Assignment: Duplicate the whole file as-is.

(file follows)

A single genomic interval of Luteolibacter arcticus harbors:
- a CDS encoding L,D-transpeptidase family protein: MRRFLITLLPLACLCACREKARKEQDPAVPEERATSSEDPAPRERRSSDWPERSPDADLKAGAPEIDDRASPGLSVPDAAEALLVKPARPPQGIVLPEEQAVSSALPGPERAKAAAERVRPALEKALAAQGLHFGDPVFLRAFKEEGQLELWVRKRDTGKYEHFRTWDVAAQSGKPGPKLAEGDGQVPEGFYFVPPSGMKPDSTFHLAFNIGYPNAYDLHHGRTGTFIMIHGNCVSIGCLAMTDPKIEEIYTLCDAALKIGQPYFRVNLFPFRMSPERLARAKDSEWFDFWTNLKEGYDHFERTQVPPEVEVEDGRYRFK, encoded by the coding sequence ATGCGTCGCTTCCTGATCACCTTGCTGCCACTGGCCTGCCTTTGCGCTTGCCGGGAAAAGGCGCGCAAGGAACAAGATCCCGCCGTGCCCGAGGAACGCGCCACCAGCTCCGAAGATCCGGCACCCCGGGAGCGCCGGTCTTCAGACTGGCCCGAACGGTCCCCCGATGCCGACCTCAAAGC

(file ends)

A single genomic interval of Luteolibacter arcticus harbors:
- a CDS encoding L,D-transpeptidase family protein: MRRFLITLLPLACLCACREKARKEQDPAVPEERATSSEDPAPRERRSSDWPERSPDADLKAGAPEIDDRASPGLSVPDAAEALLVKPARPPQGIVLPEEQAVSSALPGPERAKAAAERVRPALEKALAAQGLHFGDPVFLRAFKEEGQLELWVRKRDTGKYEHFRTWDVAAQSGKPGPKLAEGDGQVPEGFYFVPPSGMKPDSTFHLAFNIGYPNAYDLHHGRTGTFIMIHGNCVSIGCLAMTDPKIEEIYTLCDAALKIGQPYFRVNLFPFRMSPERLARAKDSEWFDFWTNLKEGYDHFERTQVPPEVEVEDGRYRFK, encoded by the coding sequence ATGCGTCGCTTCCTGATCACCTTGCTGCCACTGGCCTGCCTTTGCGCTTGCCGGGAAAAGGCGCGCAAGGAACAAGATCCCGCCGTGCCCGAGGAACGCGCCACCAGCTCCGAAGATCCGGCACCCCGGGAGCGCCGGTCTTCAGACTGGCCCGAACGGTCCCCCGATGCCGACCTCAAAGC